Sharing best practices on school safety: A multi-stakeholder approach

تم النشر: 6 أكتوبر 2016 15:37 CET

By Angeline Tandiono, IFRC

Earlier this month, active stakeholders in school safety across Southeast Asia gathered in Thailand to exchange knowledge and share best practices on school safety. The Southeast Asia Regional Lessons Learnt Workshop on School Safety Initiative and School-Based Disaster Risk Reduction was organized in Bangkok by the International Federation of Red Cross and Red Crescent Societies (IFRC) in collaboration with Association of Southeast Asian Nations (ASEAN) as part of the ASEAN Safe School Initiative (ASSI) and in collaboration with the Asia-Pacific Coalition for School Safety (APCSS).

With participants from the Southeast Asia Red Cross and Red Crescent National Societies, government agencies such as Ministry of Education and National Disaster Management Agencies, international NGOs and private sector, the workshop aimed to identify the key learning points for further interventions in school safety and what can be collectively achieved through collaboration among various stakeholders.

“It only takes one disaster to realize how we can fail dramatically, and it is an adequate warning for all of us to take this seriously. I’m happy to see this is being realized globally and regionally. That is why we work together. We complement each other,” said Marwan Jilani, the Head of IFRC Bangkok Country Cluster Support Team.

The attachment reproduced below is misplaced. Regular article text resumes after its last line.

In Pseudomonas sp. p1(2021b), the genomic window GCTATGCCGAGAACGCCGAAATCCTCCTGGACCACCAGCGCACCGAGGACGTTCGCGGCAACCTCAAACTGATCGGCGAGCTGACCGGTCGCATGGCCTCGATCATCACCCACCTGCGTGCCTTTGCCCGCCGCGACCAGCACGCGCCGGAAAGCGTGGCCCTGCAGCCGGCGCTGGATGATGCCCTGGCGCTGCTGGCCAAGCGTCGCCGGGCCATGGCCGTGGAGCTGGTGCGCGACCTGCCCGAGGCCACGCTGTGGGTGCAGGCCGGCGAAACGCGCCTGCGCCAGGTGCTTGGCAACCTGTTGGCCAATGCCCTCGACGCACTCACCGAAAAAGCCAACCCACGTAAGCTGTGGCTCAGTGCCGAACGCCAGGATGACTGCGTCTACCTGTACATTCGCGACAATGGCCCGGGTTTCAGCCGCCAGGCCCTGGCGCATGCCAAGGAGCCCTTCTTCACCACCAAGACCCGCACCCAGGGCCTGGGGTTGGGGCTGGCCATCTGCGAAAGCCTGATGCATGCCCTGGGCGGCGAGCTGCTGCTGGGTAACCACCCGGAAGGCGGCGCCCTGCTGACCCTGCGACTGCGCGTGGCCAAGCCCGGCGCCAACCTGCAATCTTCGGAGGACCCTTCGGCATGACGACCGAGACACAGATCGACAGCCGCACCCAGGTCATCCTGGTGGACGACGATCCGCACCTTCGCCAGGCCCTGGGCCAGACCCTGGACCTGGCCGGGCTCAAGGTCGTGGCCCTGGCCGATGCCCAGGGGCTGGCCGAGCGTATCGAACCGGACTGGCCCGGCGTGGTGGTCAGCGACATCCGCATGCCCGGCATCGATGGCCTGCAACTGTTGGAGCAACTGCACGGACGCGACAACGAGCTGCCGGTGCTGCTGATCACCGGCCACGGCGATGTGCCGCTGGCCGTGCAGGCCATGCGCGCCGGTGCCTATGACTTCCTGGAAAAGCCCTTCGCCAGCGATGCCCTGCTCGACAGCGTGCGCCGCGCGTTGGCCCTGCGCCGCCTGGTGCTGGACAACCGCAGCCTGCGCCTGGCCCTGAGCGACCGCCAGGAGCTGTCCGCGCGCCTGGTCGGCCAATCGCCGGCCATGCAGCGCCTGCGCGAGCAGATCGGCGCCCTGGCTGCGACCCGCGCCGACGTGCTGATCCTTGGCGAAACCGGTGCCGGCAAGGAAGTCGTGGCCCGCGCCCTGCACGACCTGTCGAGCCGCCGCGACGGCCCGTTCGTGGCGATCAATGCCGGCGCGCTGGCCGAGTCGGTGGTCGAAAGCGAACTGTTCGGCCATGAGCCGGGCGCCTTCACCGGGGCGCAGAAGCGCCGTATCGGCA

In line with the Comprehensive School Safety framework which focuses on safe learning facilities, school disaster management as well as risk reduction and resilience education, the event connected the discussions of policy with the practical successes, challenges and recommendations of implementation.

Several cross-cutting issues were also widely discussed, such as considerations of gender and diversity, mapping and advocacy as well as coordination among different stakeholders both at regional and national levels. A good example of a multi-stakeholder partnership was presented from Thailand, where Thai Red Cross Society, private sector, national government agencies and the national school safety network as well as Asian Disaster Preparedness Centre (ADPC) all work together in strong collaboration for school safety.

Several Red Cross Red Crescent societies from the region also shared their good practices in school safety, highlighting the role of youth engagement in school safety initiatives. Through one million volunteers and four million youth in Southeast Asia, Red Cross Red Crescent societies have potential to scale up these initiatives.

To learn more about Red Cross Red Crescent school based risk reduction in Southeast Asia, please click here.